Real estate agents Heather Roy and Learka Bosnak hosted a “virtual open house” over the weekend. Broadcasted on Instagram and Facebook Live and carefully maintaining six feet of separation, they showed off skylights, hardwood floors, and other features of a four-bedroom bungalow in Hollywood listed for $2.4 million.
“The strategy in the current market would normally be to have an open house and have 200 to 300 people going through, but we couldn’t do that,” says Roy. “We wiped everything we touched down. Our clients were really happy because we were still able to show the house to a lot of people.”
With public health experts advising people stay home, and keep at least six feet apart when interacting with others, even the physical process of home shopping is a challenge. It’s an unexpected challenge for buyers and sellers, in what was shaping up to be a hot year for the Los Angeles real estate market.
With low interest rates bringing buyers to the market, and a relatively small pool of houses and condos available for sale, real estate analysts predicted prices would rise even beyond all-time records set in 2019.
But that was before the novel coronavirus pandemic.
An economic letter published Tuesday by the UCLA Anderson Forecast and the Ziman Center for Real Estate predicts a pending recession that will place “stress” on the local real estate market.
“It will not be a pretty picture over the next few months,” the authors conclude.
Zillow economist Jeff Tucker says video tours and even 3D animations will probably become more common ways for agents to show homes in the coming months.
“Agents are adapting,” he says. “I expect it’s still possible to do real estate transactions with a minimal amount of risk of exposure [to the virus].”
Roy says she and Bosnak are thoroughly vetting interested buyers before showing them the Hollywood house in person. She also says they’re prepared for the possibility that even that might become impossible, should Los Angeles adopt stricter measures to limit the spread of the virus.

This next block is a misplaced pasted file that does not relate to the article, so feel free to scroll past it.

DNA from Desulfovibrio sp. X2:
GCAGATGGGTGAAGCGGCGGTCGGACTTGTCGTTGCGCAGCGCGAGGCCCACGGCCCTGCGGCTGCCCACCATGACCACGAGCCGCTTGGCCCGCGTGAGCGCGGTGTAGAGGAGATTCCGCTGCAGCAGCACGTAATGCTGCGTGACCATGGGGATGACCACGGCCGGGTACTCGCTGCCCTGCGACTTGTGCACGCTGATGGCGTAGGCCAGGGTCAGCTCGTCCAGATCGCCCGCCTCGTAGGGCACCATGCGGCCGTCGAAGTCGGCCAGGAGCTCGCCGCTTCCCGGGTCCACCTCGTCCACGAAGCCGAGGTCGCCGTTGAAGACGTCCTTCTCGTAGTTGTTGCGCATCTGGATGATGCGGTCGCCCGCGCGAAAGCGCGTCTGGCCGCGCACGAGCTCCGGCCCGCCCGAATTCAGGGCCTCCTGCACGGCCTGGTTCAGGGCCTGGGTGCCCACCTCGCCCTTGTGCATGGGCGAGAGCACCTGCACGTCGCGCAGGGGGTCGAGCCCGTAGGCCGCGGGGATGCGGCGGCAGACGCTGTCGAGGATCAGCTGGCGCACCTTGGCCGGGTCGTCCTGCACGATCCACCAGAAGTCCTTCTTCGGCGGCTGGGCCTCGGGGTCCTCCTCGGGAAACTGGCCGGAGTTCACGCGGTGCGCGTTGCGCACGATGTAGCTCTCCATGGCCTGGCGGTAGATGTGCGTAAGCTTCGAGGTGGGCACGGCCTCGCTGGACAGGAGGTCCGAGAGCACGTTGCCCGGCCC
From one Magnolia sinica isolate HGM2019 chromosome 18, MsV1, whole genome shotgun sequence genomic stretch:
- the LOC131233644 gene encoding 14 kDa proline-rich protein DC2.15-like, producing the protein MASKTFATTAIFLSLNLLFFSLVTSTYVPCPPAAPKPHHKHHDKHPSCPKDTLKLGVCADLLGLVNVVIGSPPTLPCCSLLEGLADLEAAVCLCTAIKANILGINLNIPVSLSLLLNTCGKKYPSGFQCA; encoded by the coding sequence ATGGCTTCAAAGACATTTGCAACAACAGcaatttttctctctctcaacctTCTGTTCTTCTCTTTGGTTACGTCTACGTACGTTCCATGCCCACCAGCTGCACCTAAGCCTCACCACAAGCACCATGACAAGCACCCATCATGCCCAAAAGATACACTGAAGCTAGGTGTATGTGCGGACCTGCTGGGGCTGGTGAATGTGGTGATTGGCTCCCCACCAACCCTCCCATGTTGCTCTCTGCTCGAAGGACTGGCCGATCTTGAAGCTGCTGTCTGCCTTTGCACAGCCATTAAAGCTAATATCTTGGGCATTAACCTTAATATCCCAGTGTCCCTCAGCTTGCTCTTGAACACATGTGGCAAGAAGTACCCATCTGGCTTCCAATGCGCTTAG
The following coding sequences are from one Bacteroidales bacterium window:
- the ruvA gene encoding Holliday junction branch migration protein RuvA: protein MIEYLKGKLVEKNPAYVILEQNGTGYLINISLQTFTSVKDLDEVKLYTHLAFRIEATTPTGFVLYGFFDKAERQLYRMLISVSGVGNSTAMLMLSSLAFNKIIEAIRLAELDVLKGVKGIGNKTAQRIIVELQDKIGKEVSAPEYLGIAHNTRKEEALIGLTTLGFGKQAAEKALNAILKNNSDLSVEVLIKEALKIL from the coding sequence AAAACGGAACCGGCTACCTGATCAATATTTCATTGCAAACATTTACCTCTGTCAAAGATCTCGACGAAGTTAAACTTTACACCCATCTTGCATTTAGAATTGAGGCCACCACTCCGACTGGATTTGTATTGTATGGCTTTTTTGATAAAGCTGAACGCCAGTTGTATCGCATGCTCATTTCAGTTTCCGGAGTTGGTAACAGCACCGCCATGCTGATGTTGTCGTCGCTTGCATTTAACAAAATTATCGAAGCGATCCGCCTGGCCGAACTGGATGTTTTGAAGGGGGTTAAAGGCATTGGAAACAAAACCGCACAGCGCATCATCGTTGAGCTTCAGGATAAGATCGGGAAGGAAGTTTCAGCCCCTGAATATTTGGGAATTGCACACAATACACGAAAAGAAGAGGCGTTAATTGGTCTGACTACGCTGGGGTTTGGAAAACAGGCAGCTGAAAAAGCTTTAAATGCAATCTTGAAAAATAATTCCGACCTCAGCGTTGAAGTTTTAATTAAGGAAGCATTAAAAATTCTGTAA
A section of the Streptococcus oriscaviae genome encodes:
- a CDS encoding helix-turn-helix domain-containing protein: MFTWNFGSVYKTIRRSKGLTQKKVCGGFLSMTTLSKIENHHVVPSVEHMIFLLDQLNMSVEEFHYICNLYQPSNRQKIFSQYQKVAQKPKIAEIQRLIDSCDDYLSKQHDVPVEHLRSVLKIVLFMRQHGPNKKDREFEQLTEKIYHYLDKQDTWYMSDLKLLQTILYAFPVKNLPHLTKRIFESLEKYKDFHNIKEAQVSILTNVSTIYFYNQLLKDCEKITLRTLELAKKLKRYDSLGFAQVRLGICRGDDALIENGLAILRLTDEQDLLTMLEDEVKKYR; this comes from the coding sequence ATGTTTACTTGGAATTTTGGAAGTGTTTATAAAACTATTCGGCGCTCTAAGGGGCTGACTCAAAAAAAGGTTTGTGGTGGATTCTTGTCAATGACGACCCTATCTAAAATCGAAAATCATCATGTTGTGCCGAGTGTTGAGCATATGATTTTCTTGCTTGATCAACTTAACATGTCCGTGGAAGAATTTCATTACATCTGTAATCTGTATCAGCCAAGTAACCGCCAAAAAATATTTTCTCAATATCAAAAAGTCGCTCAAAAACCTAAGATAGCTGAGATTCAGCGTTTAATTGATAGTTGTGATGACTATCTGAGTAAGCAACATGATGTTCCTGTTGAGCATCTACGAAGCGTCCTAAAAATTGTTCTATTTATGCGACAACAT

“If the city says no one move, we’re not going to be showing a house,” she says.
That’s close to what health officials have instructed at this point. The County’s “Safer at Home” order, announced Thursday, restricts group gatherings to 10 people at most, and requires organizers to provide places to wash hands and ensure guests remain separated by at least 6 feet.
Tucker says evidence from previous pandemics suggests that real estate sales drop sharply when viruses are spreading most quickly. Once the pandemic ends, sales pick back up again.
According to a report released by the real estate listings site this week, the number of homes sold in Hong Kong plummeted during the 2003 SARS epidemic—but home prices “did not fall significantly.”
Tracy Do, a real estate agent with Compass, says that there’s been a “definite slowdown” in the level of buyer interest over the last few weeks, but that she isn’t slashing listing prices, except in cases “where sellers need to accelerate their sale timeline.”
Tucker says it’s possible that prices won’t be affected much by the virus, but that it will be telling to see what happens in China, where home sales nearly came to a complete stop in areas hard-hit by the pandemic.
“That’s something that had not happened in any of our historical examples,” he says.
Even in the days after Los Angeles County officials declared a public health emergency, real estate agents say interest from buyers was strong.
“We’ve been extremely busy. We’ve had a number of offers—18 offers—on one property,” Compass agent Tracy King said earlier this month.
Do says things started to change last week.
“One buyer on a new listing escrow has gone M.I.A.,” she says. “Some clients in the entertainment industry are taking a pause on their home search because productions have shut down until further notice.”
Roy says she’s hopeful that sales will continue, even if authorities mandate that Los Angeles residents shelter in place.
“Whether you’re moving for a job or having a baby... people’s lives are going to keep changing through all of this,” she says. “Some people have been working really hard to be in a position to buy a house.”